I’d be happy to see a sporting director come in and take on some of that responsibility for transfers and development. Rodgers clearly didn’t want someone like that so it was abandoned, but perhaps this summer FSG and Klopp will discuss together if they want to move forward with such a role or keep things the way they are.

    • The confusion appears to be yours and yours alone. The article is clear from the offset that the departure of Ayre could bring about a change to the structure, and a Sporting director now being appointed.

        • And the paragraph directly below the headline is…

          Ian Ayre’s departure from Liverpool could bring a structural change at the club, which may see a sporting director arrive in the hierarchy.

          • And the first sentence of my comments is …

            “The title of the article is confused. Ayre doesn’t need to be replaced by a sporting directory. ”

            Spelling mistakes aside, I’m just pointing out that the title is making a false claim. No sporting directory will ever “replace” Ian Ayre. Jack is no fool, so I’m surprised he’s written it this way. He either genuinely means that he thinks Ayre will actually be replaced by a sporting director, or he means what he says when he mentions a “structural change”. You’re probably right, but skimming the title of articles is fairly common for ‘net users these days, so it’s not entirely incidental.

            The other point I made is that this change could be made now, or in the summer. No one has to wait for Ian Ayre to leave in order to appoint a director of football.

          • The paragraph was directly below the title and way above the body of the article. So nothing to be confused about.
            It is crystal clear that the article is implying the structural change where a Sporting Director is brought in to take over the clubs transfer duties from Ayre.
            The key phrase was “structural change” We would not have a need to replace Ayre with another C.E.O, if a Sporting Director was appointed. His other duties on the commercial side will probably be resigned to another member of FSG…or possibly the structural change will be to replace Ayre with both a Sporting Director and Commercial Director?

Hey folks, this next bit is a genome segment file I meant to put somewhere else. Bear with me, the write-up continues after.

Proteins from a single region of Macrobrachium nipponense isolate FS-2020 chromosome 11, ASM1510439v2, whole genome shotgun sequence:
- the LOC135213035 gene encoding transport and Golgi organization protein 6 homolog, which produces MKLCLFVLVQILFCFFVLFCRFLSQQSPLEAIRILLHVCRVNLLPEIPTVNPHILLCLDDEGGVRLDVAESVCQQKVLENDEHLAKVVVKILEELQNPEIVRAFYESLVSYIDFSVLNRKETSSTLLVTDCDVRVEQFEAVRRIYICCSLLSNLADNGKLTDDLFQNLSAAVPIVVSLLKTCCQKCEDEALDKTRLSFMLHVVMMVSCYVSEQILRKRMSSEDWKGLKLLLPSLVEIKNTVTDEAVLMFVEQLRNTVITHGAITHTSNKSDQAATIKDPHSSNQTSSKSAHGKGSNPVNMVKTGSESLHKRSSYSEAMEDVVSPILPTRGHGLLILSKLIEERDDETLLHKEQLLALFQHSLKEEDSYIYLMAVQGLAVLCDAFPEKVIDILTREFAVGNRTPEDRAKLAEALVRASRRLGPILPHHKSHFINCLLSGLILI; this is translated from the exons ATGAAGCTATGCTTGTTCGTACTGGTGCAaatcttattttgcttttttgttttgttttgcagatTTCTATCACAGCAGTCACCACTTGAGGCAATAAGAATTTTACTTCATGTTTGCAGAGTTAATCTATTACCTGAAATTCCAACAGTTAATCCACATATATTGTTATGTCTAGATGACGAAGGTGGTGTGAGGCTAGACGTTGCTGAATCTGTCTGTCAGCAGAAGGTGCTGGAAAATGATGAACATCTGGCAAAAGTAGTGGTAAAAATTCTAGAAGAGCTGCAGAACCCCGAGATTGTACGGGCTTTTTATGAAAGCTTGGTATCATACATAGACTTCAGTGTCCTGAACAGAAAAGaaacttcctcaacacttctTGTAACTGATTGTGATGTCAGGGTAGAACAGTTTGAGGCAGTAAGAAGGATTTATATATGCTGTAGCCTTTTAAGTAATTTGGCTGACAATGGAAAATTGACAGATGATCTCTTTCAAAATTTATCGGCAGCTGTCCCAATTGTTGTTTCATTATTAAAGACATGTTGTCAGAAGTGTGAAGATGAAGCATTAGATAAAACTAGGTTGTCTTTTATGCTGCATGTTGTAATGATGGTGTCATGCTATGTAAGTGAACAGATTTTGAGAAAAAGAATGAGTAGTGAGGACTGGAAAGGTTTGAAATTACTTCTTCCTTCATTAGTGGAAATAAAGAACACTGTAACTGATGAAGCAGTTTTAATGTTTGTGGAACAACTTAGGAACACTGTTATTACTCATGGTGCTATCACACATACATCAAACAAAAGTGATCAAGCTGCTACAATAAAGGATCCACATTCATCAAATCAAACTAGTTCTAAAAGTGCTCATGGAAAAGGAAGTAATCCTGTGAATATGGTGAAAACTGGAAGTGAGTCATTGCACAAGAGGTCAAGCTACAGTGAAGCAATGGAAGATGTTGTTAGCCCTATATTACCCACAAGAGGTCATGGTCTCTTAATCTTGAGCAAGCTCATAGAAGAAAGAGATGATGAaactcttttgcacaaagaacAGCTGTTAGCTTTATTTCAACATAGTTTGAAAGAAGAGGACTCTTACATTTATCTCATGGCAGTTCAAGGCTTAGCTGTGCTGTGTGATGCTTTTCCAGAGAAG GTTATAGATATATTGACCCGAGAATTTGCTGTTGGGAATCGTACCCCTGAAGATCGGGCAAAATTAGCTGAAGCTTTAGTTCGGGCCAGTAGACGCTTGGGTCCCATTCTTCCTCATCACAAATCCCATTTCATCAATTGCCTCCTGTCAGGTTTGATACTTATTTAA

The fact remains the same, the article is not misleading or confusing. Ayre will be leaving and FSG may replace him (meaning his transfer duties) with a Sporting Director.

          • I stand by the comment: replace just isn’t the right word. Transfers are a small portion of what Ayre does for the club and a sporting director could be brought in today, with Ayre still present. The notion that Ayre somehow stands in the way of a role like this is erroneous.

          • And I stand by the comment there is nothing to be confused about as the title and subject matter was quantified prior to the article.
            ” 5 sporting directors for Liverpool to consider as Ian Ayre’s replacement – Ian Ayre’s departure from Liverpool could bring a structural change at the club, which may see a sporting director arrive in the hierarchy.”

          • Too much.
            Although I have to admit Jack’s headline’s have become “click bait” like as of late. It was only last week that he titled an article on Rodger’s comments in a very misleading way, that was clearly designed to enrage. I did have words with him about it on twitter, but I guess his apology was hollow!

          • I agree…There was no need to mention Ayre in this article at all. Snide attack on the man.

        • Nonsense it was crucial to the article.
          Ayre’s duties are split between that of a commercial director and a sporting director.
          The article was simply pointing out that with Ayre stepping down FSG could choose this opportunity to restructure.
          An article not mentioning Ayre leaving would give the story no basis for discussing a SD.

    • Good point.

      Sporting Director and CEO can and should be 2 different roles. We can have 2 of these even right now unless the article implies that Ayre is standing in the way of a new Sporting Director?

    • The title isn’t confused, and the opening sentence reads:

      “Ian Ayre’s departure from Liverpool could bring a structural change at the club, which may see a sporting director arrive in the hierarchy.”

      And then: “Ayre’s departure could prompt a reshuffle of Liverpool’s backroom staff, and John W. Henry and Tom Werner may to appoint a sporting director – as they had originally planned to prior to Rodgers’ appointment in 2012.”

      So there’s no confusion, the article is suggesting LFC replace Ayre by going back to their idea of appointing a sporting director; leaving the likes of Hogan and Gordon run the business side of things.

      • I was giving you the benefit of the doubt, assuming it was just a mistake. In that case I disagree and the rest of my original comments stand. Running the business side of things is a massive job. I think this is another example of how little people actually appreciate what Ayre does. Running the business aspect of the club is a full time job and he’s done it extremely well. It’s hardly something that Mike Gordan can just pick up in his spare time and the suggestion to me is quite daft.

        Do people seriously only thing of Ayre in terms of his place on the transfer committee? It’s a tiny part of his actual job, the rest of which involves managing the 300+ million pounds of annual revenue the club generates. Just because transfer are the thing we care about the most, doesn’t mean that’s how the club is run.

      • Awww crap….. He’s probably the best compared to the 5 mentioned. Assuming he’s in this role for a longer time, it is quite impressive that AM has players like Torres, Aguero, Costa and now Griezmann. Not to mention Turan, Koke, etc. Someone that we should be trying to sign of DoF is something that we are looking to establish.